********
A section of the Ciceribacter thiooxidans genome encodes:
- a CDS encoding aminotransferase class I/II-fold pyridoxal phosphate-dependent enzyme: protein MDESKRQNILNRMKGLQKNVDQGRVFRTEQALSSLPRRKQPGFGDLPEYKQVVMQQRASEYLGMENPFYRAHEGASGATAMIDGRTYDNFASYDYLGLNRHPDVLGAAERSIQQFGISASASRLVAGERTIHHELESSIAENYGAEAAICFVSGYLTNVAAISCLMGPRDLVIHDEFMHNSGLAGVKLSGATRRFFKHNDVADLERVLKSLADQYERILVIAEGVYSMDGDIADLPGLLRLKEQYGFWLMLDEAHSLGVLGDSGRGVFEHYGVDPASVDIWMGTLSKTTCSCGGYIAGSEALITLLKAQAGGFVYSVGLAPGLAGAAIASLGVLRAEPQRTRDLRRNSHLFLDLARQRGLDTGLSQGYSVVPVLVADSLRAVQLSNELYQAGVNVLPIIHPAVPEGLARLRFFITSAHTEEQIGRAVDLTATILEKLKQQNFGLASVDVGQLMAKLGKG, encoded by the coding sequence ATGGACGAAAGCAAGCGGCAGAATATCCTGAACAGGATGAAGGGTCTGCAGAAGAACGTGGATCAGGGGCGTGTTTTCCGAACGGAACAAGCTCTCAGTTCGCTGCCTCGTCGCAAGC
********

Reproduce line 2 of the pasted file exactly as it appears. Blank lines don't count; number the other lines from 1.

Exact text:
- a CDS encoding aminotransferase class I/II-fold pyridoxal phosphate-dependent enzyme: protein MDESKRQNILNRMKGLQKNVDQGRVFRTEQALSSLPRRKQPGFGDLPEYKQVVMQQRASEYLGMENPFYRAHEGASGATAMIDGRTYDNFASYDYLGLNRHPDVLGAAERSIQQFGISASASRLVAGERTIHHELESSIAENYGAEAAICFVSGYLTNVAAISCLMGPRDLVIHDEFMHNSGLAGVKLSGATRRFFKHNDVADLERVLKSLADQYERILVIAEGVYSMDGDIADLPGLLRLKEQYGFWLMLDEAHSLGVLGDSGRGVFEHYGVDPASVDIWMGTLSKTTCSCGGYIAGSEALITLLKAQAGGFVYSVGLAPGLAGAAIASLGVLRAEPQRTRDLRRNSHLFLDLARQRGLDTGLSQGYSVVPVLVADSLRAVQLSNELYQAGVNVLPIIHPAVPEGLARLRFFITSAHTEEQIGRAVDLTATILEKLKQQNFGLASVDVGQLMAKLGKG, encoded by the coding sequence ATGGACGAAAGCAAGCGGCAGAATATCCTGAACAGGATGAAGGGTCTGCAGAAGAACGTGGATCAGGGGCGTGTTTTCCGAACGGAACAAGCTCTCAGTTCGCTGCCTCGTCGCAAGC